Stuff Nobody Will Tell You About San Diego Comic Con

So, you managed to snag a pass to SDCC. Congratulations! Maybe it’s your first trip. Maybe you’ve gone before but not for a long time.

This is going to be my 11th Comic Con and the 10th anniversary since I first started going. It’s an understatement to say it has changed a lot. It went from a monster-sized convention to an out-of-control explosion of pop culture obsession, much of it unhealthy. It isn’t to say I don’t enjoy the event. I’ll go as long as I can get a ticket. But I’ve learned to adjust my expectations and find other things about the event to love other than the big marquee stuff. If you’re traveling out here from Kansas or from some other country just for a glimpse of your favorite movie star, I feel sorry for you, because the odds that you’re going to be right up in front of say Robert Downey Jr. in Hall H are horrible. That’s especially true now with SDCC’s new system of giving out wristbands to get into Hall H first thing in the morning. This system will only encourage rabid fans to spend two days out on the sidewalk to get a wristband to get into a panel on Friday at 3:30 p.m..

Here’s what else the shiny happy press won’t tell you about the con:

No matter how big of a fan you are, somebody else is obsessed beyond the point of insanity

You might think it’ll be neat to see your favorite t.v. or film star live up on stage and experience the moment of being in the center of your fandom’s universe as some big news is revealed. But how dedicated are you to having that experience? Stand in line for six hours? Camp out for days on end? Lie, cheat, and cut in line? Wear Depends so you won’t ever have to get out of line to use the bathroom? Give your life? There are people who have done ALL of those things, including a woman who got run over to keep her place in line to see a Twilight panel in Hall H a couple of years ago. No matter what you think of trying to do to game the system or how early you try to get to see some things, somebody will try even harder. And after a point, it becomes about diminishing returns, i.e. it’s not worth it. At least you won’t think so if you’re sane. (All of this also goes for buying exclusives.)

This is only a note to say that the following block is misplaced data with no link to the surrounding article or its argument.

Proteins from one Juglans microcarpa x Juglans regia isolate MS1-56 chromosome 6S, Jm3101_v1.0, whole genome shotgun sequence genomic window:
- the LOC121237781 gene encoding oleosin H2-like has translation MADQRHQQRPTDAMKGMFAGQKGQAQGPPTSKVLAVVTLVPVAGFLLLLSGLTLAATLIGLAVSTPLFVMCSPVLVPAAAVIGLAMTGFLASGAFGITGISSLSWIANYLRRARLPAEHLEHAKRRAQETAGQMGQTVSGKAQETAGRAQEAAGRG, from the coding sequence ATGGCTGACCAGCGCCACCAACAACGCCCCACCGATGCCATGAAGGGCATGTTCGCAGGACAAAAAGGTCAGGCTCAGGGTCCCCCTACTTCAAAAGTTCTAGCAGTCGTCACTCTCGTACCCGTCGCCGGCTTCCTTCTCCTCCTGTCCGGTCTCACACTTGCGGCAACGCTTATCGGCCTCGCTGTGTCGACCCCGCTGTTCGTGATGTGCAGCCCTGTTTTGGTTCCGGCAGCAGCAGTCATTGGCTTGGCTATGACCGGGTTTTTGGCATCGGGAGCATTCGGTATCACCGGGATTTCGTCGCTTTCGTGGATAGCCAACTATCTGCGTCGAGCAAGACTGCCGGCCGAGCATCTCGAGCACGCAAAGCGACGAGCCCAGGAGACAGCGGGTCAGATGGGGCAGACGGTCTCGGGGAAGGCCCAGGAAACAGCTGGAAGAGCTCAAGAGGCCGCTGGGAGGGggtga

SDCC is concerned only with money and publicity, not the fans

SDCC does not care a whit about the fans’ experience. They have not done a thing since I started going to make it easier or more pleasant for attendees. Every change they’ve done has only made the con that much more of a headache, a hassle, and a clusterfark. Hallways are extremely crowded and the exhibit hall can get so bad, you can hardly move. So don’t go in expecting the organizers to care about whether you have a place to sit down or that the lines are too long or that you weren’t able to get Elvira’s autograph. And why should they care? People keep breaking down the door to come every year and it gets great press all over the world. Mission accomplished.

You’re going to spend a lot of time in line

Even for smaller panels, you’re still going to have to spend a lot of time in line, at least an hour or two prior. That doesn’t count standing in line to buy exclusives, to get autographs, or see some studio promotional tent or set-up inside the exhibit hall or outside somewhere. Some of those come-see-a-sneak-peek lines were ridiculous. Last year, one would have to wait like 90 minutes or more to see a preview of NBC’s now canceled “Dracula” or the not-terribly successful film “Ender’s Game.” Meanwhile there was a big truck rigged with seats and a 3D movie screen near Petco Park where they were showing 15 minutes of “Gravity.” Yes, the hit film that earned Alfonso Cuaron an Oscar. I walked right in with a smattering of other people. I also had no trouble at all doing a boat race (!) at the Vikings exhibit. Look for stuff like that to do instead of spending most of your day on something that’s not worth it over the long run.